I think most folks would agree that things have been crazy for the last year or two. There has been so much hardship and contention and discord that it’s been easy for some of us to lose sight of the good stuff in our lives.
But it’s therapeutic to reflect on those good things, so on this Thanksgiving Day I am going enlist the readers as my sounding board as I share a few of the things for which I am thankful.
I am thankful that I am part of a wonderful family. I have a remarkably patient and understanding wife who puts up with most of my nonsense with amazing grace, only occasionally calling me out for some of my more dramatic screw-ups. I have two outstanding daughters who are exceedingly smart, capable kids. Except that they are no longer kids, they are mature young women.
My parents are doing well mentally and physically, although they have reached an age where that’s no longer guaranteed. I have a batch of sisters, nephews, nieces and grand-nephews and grand-nieces, all of whom live close enough that we can get together easily. I am also thankful for my mother-in-law, sister-in-law and niece-in-law who live up in Canada (even though they talk funny, eh).
I am thankful that I have been able to make my living in a family business which allows me to be on or around the water almost every day. I am very thankful and constantly surprised that our business has survived for more than 40 years in spite of hurricanes, recessions, housing bubbles, a pandemic and assorted other crises.
I am very, very thankful that I live in Southwest Florida. I’ve been fortunate to have been able to travel around the country quite a bit over the years. I’ve seen some cool places but have not yet found anywhere that I would rather call home. Here are a few of the reasons:
Our weather is incredible, especially for those of us who don’t do cold temperatures very well. Yes, there are weather problems here (who really likes hurricane season?), but I expect to be wearing shorts next month when many of our countrymen will be layering their winter-wear and scraping ice off windshields.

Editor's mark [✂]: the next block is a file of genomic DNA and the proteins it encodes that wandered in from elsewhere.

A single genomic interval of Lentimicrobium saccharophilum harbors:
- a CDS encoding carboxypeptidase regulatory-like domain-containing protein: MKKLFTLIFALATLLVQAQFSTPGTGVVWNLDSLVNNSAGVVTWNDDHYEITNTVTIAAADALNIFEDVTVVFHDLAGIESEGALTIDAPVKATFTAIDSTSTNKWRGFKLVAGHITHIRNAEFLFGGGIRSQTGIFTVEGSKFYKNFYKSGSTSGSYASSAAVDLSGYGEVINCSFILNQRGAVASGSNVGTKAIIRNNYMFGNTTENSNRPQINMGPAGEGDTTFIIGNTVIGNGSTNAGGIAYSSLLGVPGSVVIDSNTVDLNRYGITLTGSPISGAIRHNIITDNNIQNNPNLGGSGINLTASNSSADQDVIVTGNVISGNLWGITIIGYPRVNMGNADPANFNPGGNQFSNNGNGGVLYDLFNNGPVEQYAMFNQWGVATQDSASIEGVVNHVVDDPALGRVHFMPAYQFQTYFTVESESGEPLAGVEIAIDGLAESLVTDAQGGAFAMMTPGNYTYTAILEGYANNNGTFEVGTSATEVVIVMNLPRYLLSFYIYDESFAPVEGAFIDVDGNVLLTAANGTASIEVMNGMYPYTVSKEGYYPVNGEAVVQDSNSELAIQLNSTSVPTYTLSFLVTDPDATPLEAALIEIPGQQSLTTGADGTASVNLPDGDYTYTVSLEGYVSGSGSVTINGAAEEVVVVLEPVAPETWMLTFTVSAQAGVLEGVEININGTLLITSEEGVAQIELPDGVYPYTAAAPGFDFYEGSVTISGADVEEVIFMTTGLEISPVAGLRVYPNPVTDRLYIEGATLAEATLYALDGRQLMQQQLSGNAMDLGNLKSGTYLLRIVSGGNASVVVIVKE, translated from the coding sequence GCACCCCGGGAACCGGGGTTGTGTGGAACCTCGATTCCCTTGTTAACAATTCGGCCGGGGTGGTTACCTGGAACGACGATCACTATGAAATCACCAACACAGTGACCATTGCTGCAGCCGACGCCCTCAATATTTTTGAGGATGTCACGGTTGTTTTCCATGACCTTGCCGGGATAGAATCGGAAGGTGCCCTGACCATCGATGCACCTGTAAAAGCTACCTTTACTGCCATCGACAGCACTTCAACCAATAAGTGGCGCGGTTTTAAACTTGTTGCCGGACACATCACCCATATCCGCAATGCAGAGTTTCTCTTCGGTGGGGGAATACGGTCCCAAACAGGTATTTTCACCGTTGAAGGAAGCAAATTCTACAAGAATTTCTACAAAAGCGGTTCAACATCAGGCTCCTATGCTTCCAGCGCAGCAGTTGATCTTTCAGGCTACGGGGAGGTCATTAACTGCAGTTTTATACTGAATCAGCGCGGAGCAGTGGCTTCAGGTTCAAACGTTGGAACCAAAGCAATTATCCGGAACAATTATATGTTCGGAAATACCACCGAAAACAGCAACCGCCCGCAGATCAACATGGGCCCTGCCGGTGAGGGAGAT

The fishing in Southwest Florida is simply amazing. There are so many places to fish, so many species of fish to target and so many different habitats to explore in both fresh and salt water that anglers can spend years trying to experience it all.
Saltwater fishing in the estuary can target panfish such and trout and mangrove snapper, mid-sized gamefish such as snook and redfish, or trophy-sized sportfish such as tarpon and big sharks. Fishing out in the Gulf adds an entirely new dimension and scads more target fish. There are so many species of fish on the offshore reefs that it’s common to land a dozen or more from a single spot.
And if all this doesn’t offer enough variety to keep us interested, the freshwater fishing here is excellent too. We forget that Florida is so renowned for big bass that our fish have been exported to other states which hope to add our “big fish” genetics to their stocks.
Residents and visitors can find many other things to do in the outdoors besides fishing. Boating is a year-round thing here for those who prefer to cruise or sail. There are several wildlife management areas within an hour’s drive of almost everyone who reads this column, including the huge Babcock/Webb area just south of Punta Gorda, an 80,000-acre public property which is home to one of the most popular public gun ranges in Florida.
Birdwatching, cycling, kayaking, hiking and outdoor photography are all popular pastimes here, and they can all be experienced year round. During the fall and winter months, there are lots of local hunting opportunities, including seasons for doves, snipe (yes, that’s a real thing), quail, ducks, turkeys, deer and others.
But mostly, I like the people here. Even though our community has grown rapidly in the last half-century and continues to do so, it still does not have a “big city” feel.
Sometimes people lament the fact that there are so many transplants living here and so few natives, but I think there is an upside to that. Most of the people you’ll encounter are here because they chose to move here because they fell in love with the area. In most cases they’re here because they were attracted to the area by the same things that attract me.
Sure, there are some poo-poo heads among us, but compared to most other places that I have been they are relatively few in number. Overall, this is a wonderful community, and I am thankful that I can be a part of it.
Capt. Ralph Allen runs the King Fisher Fleet of sightseeing and fishing charter boats located at Fishermen’s Village in Punta Gorda. He is an award-winning outdoor writer and photographer, and is a past president of the Florida Outdoor Writers Association. Contact him at 941-639-2628 or Captain@KingFisherFleet.com.